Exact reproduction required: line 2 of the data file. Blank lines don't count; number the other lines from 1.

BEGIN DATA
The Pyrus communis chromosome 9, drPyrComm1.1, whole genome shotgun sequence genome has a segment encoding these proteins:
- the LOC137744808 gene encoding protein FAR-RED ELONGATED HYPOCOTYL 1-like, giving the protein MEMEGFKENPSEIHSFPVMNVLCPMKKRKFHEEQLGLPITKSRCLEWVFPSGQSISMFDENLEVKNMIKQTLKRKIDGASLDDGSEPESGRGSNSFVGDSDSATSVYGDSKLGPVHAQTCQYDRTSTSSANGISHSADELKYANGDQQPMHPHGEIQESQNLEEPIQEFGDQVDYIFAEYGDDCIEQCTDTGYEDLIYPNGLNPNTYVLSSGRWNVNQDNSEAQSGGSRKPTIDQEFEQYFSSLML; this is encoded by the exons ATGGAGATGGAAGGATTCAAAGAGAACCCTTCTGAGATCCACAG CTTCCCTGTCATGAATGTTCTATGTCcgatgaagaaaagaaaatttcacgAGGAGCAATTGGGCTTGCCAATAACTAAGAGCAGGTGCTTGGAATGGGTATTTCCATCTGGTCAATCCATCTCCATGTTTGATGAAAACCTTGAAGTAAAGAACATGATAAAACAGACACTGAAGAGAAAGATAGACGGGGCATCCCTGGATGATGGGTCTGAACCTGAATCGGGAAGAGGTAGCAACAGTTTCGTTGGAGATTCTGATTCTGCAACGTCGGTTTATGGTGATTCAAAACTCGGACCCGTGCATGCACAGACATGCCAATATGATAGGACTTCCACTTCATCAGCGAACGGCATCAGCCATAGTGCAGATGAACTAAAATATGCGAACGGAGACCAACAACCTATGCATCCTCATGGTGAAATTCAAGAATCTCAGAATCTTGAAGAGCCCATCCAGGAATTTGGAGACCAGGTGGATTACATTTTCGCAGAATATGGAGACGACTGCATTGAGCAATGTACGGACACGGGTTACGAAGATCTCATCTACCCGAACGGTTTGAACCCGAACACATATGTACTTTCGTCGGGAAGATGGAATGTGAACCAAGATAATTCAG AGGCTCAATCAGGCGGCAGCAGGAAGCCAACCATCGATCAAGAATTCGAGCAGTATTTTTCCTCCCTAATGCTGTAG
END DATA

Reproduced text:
- the LOC137744808 gene encoding protein FAR-RED ELONGATED HYPOCOTYL 1-like, giving the protein MEMEGFKENPSEIHSFPVMNVLCPMKKRKFHEEQLGLPITKSRCLEWVFPSGQSISMFDENLEVKNMIKQTLKRKIDGASLDDGSEPESGRGSNSFVGDSDSATSVYGDSKLGPVHAQTCQYDRTSTSSANGISHSADELKYANGDQQPMHPHGEIQESQNLEEPIQEFGDQVDYIFAEYGDDCIEQCTDTGYEDLIYPNGLNPNTYVLSSGRWNVNQDNSEAQSGGSRKPTIDQEFEQYFSSLML; this is encoded by the exons ATGGAGATGGAAGGATTCAAAGAGAACCCTTCTGAGATCCACAG CTTCCCTGTCATGAATGTTCTATGTCcgatgaagaaaagaaaatttcacgAGGAGCAATTGGGCTTGCCAATAACTAAGAGCAGGTGCTTGGAATGGGTATTTCCATCTGGTCAATCCATCTCCATGTTTGATGAAAACCTTGAAGTAAAGAACATGATAAAACAGACACTGAAGAGAAAGATAGACGGGGCATCCCTGGATGATGGGTCTGAACCTGAATCGGGAAGAGGTAGCAACAGTTTCGTTGGAGATTCTGATTCTGCAACGTCGGTTTATGGTGATTCAAAACTCGGACCCGTGCATGCACAGACATGCCAATATGATAGGACTTCCACTTCATCAGCGAACGGCATCAGCCATAGTGCAGATGAACTAAAATATGCGAACGGAGACCAACAACCTATGCATCCTCATGGTGAAATTCAAGAATCTCAGAATCTTGAAGAGCCCATCCAGGAATTTGGAGACCAGGTGGATTACATTTTCGCAGAATATGGAGACGACTGCATTGAGCAATGTACGGACACGGGTTACGAAGATCTCATCTACCCGAACGGTTTGAACCCGAACACATATGTACTTTCGTCGGGAAGATGGAATGTGAACCAAGATAATTCAG AGGCTCAATCAGGCGGCAGCAGGAAGCCAACCATCGATCAAGAATTCGAGCAGTATTTTTCCTCCCTAATGCTGTAG